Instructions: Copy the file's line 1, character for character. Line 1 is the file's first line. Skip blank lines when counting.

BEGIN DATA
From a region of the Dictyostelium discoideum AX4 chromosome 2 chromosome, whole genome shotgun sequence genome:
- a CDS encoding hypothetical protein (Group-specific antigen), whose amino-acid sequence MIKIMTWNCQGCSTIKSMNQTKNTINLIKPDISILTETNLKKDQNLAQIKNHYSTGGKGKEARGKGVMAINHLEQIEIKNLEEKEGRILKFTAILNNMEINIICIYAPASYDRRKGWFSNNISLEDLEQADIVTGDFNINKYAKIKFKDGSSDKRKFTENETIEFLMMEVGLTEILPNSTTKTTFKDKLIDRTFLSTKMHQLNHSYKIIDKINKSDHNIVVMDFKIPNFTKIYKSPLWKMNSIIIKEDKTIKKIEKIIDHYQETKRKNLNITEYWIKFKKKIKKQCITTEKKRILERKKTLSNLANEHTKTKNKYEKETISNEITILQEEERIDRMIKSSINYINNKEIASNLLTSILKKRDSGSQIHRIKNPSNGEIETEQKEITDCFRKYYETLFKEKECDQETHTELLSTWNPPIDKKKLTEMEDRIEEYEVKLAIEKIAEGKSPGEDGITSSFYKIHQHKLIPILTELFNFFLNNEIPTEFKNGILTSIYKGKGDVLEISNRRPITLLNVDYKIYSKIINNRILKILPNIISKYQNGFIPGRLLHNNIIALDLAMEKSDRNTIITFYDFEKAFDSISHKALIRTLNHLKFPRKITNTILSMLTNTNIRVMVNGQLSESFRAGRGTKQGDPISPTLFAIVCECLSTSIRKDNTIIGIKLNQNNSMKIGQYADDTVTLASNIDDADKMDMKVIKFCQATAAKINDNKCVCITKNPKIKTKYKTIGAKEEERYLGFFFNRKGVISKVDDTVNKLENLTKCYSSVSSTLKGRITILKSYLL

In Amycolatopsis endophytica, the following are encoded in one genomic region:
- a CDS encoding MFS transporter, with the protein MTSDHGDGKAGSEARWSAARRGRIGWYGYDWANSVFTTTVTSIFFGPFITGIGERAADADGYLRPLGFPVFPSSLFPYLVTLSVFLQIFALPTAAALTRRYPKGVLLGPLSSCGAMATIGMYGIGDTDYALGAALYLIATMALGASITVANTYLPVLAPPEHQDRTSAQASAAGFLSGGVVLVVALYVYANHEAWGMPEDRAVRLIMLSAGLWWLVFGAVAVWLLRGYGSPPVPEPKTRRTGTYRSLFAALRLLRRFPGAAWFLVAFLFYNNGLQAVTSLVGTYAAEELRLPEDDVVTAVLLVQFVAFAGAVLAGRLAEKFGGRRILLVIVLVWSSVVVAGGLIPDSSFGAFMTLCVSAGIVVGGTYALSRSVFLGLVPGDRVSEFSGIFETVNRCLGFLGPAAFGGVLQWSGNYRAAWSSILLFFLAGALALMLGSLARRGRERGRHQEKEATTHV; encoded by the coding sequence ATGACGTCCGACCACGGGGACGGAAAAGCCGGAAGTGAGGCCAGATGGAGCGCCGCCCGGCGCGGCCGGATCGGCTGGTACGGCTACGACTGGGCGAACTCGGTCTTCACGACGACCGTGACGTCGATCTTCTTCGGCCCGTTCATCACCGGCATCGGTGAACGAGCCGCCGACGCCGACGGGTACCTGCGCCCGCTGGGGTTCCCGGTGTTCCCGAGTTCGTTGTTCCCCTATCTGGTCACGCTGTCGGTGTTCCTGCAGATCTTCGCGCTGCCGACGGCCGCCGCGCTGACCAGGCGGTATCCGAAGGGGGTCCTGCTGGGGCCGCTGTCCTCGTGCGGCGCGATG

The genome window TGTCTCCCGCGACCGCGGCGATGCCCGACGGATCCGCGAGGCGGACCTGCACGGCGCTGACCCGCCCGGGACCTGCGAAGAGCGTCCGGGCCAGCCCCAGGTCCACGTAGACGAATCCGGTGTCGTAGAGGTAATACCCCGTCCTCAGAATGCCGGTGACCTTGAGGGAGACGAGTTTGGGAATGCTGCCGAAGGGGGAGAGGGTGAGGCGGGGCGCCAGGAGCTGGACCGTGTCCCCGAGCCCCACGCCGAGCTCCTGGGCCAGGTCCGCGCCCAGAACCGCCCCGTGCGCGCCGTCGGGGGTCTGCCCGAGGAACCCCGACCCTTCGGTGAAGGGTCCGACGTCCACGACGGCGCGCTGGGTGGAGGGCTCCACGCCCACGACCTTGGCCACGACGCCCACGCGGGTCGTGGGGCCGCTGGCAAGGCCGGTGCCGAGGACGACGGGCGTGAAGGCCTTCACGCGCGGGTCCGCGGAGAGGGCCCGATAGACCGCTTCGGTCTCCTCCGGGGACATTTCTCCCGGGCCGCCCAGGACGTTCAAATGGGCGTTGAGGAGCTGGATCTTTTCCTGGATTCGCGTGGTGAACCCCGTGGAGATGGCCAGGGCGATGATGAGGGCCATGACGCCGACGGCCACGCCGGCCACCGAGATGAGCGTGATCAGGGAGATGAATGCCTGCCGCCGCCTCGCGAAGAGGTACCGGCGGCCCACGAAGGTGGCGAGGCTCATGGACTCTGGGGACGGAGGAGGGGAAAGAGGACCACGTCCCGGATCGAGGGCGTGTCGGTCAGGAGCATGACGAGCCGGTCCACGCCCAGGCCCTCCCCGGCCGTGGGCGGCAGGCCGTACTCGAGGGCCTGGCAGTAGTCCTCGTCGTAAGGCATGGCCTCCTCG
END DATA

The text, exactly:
From a region of the Dictyostelium discoideum AX4 chromosome 2 chromosome, whole genome shotgun sequence genome: